The Best Damn Windows Server 2003 Book Period

Product Description
In keeping with past trends, full migration to this latest Microsoft Server Operating System will begin in earnest 12 months after its release, in mid-to-late 2004. This book will hit the market just as large enterprises begin the process of moving from Windows 2000 Server to Windows Server 2003. The title says everything you need to know about this book. No other book on the market combines this breadth and depth of coverage with the kind of product expertise and q… More >>

The Best Damn Windows Server 2003 Book Period

4 replies
  1. J. Lauria says:

    Susan Snedaker has written an excellent text covering almost everything you’ll need to know to get and keep your Windows Server 2003 Enterprise up and running. Its called the ‘Best Damn Book Period’ and after reading some of the others written on the subject, I agree it is the best–especially for the non-MCSE user.

    Areas covered include the usual installation/upgrade/implementation information as well as the more complex areas like Active Directory, TCP/IP infrastructure, remote access, and IIS 6.0. Included are lots of step-by step instructions for configurations and applications. The text includes profuse figures of screenshots to help illustrate what the text is talking about and tables of information for the reader’s use.

    Ms.Snedaker also covers troubleshooting and potential problems in each area of the server system in greater detail than most of the other books I have read on the subject. I like the pick a chapter as you need to approach, and jargonless language descriptions she uses throughout the 974 page text. You can have an IT helper on your bookshelf available 24/7. I give this title a ‘must have’ rating if you are running WS2003 or are even thinking of running it.

    Rating: 5 / 5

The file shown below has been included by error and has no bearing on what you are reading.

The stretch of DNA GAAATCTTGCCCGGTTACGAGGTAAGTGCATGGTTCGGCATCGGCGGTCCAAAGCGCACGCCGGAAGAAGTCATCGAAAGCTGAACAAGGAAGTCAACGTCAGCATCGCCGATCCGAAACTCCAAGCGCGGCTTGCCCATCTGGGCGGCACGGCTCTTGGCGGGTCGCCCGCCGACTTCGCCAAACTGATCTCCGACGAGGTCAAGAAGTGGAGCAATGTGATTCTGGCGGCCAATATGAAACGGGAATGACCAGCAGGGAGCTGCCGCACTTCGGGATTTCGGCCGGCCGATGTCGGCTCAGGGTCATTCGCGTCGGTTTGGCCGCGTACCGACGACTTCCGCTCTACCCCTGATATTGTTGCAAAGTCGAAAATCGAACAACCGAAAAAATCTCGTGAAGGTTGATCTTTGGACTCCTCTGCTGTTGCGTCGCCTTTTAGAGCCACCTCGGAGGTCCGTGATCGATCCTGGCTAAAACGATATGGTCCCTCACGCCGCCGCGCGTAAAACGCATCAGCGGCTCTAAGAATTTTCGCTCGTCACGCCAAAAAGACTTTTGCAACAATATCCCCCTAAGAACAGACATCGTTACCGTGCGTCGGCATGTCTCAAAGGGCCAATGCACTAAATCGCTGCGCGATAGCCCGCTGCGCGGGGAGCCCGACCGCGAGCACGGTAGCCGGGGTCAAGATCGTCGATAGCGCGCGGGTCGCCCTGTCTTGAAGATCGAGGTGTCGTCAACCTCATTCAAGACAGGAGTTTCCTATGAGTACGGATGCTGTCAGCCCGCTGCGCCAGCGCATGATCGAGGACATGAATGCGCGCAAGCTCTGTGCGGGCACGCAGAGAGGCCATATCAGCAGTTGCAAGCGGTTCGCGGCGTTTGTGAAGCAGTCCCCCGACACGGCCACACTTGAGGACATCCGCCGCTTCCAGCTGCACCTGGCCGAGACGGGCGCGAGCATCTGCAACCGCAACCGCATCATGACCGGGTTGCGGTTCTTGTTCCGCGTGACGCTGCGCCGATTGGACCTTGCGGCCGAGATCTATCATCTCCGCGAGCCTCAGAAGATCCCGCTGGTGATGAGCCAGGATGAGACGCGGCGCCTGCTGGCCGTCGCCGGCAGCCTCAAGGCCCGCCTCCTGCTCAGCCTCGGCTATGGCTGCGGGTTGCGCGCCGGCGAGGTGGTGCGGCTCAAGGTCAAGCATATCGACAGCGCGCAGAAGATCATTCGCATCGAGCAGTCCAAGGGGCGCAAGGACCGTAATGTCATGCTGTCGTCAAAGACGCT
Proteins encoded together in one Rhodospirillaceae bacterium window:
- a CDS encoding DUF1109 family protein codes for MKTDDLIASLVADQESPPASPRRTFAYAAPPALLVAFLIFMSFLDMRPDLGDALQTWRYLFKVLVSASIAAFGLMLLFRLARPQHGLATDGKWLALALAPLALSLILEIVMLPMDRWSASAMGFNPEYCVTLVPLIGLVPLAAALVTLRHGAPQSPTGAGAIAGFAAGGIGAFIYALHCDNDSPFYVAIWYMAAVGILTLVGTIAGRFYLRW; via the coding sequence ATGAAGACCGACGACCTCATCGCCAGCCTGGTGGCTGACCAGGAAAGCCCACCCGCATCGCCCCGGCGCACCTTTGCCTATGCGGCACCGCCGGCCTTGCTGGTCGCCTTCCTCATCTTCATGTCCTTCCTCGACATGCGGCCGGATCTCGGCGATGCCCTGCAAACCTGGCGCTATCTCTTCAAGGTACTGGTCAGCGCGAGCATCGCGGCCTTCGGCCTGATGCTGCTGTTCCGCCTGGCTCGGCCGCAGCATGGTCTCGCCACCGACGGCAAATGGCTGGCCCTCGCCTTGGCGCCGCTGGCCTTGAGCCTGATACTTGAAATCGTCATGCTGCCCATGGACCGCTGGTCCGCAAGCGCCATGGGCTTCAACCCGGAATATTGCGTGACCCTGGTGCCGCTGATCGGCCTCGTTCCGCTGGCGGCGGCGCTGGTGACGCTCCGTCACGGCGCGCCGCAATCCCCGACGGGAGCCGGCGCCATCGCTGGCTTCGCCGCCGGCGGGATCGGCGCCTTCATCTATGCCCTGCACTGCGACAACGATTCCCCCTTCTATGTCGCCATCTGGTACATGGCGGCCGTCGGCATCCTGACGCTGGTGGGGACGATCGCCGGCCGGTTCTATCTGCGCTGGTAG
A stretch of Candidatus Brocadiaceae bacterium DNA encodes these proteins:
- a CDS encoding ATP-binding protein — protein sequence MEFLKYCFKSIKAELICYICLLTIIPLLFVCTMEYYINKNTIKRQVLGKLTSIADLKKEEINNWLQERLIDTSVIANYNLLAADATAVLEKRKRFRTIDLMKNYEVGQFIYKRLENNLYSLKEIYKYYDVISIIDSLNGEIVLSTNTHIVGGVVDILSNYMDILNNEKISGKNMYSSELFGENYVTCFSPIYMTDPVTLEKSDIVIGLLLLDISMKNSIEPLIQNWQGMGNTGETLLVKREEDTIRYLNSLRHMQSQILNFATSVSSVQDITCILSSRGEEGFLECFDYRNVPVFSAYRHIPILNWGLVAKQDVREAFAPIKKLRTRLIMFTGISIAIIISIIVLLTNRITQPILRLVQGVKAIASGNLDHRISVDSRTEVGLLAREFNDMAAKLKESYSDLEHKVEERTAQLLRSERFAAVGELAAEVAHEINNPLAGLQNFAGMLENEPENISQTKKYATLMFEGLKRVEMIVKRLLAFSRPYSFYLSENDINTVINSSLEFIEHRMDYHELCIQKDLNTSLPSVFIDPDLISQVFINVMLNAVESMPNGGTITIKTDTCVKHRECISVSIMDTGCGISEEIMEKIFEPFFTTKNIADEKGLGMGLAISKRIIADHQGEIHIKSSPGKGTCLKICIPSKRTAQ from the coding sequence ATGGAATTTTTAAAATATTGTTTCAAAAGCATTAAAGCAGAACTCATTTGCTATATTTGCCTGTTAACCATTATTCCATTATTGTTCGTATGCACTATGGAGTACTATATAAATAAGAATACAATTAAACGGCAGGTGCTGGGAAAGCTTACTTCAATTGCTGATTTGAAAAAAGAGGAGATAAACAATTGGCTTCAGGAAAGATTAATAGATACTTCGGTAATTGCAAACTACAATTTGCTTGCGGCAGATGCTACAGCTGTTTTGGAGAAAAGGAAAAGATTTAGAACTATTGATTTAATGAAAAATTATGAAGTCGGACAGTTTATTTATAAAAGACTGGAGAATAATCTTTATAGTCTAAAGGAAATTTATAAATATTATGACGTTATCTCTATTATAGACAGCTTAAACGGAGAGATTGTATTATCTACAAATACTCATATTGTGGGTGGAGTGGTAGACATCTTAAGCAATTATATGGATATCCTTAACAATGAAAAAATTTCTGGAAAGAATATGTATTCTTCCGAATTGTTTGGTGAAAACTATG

2. techwriteraz says:

    From the author: If you’re involved in managing a Microsoft Windows Server 2003 network, you need this book. You don’t have time to waste reading through arcane tidbits of interesting but useless information. You certainly don’t have time to waste reading a book that’s been morphed from other versions of Windows. You need something built from the ground up that addresses exactly what you need to know about Windows Server 2003. Period.

    The Best Damn Windows Server 2003 Book Period is a comprehensive compilation of everything you need to know about Windows Server 2003. Each chapter stands on its own as a focused reference for specific server information and tasks. We included only the relevant, need-to-know information. Each chapter has screen shots and step-by-step instructions covering critical server tasks as well as pertinent background information. It won’t teach you how to convert binary to decimal for IP addressing, but it will show you how to set up DHCP scopes and implement IPv6 on your network. It doesn’t explain what a router does, it shows you how to configure routers for secure and efficient network traffic management. From disk and storage management to securing wireless access, this book gets right to the heart of the topics you need to effectively manage your Windows Server 2003 network.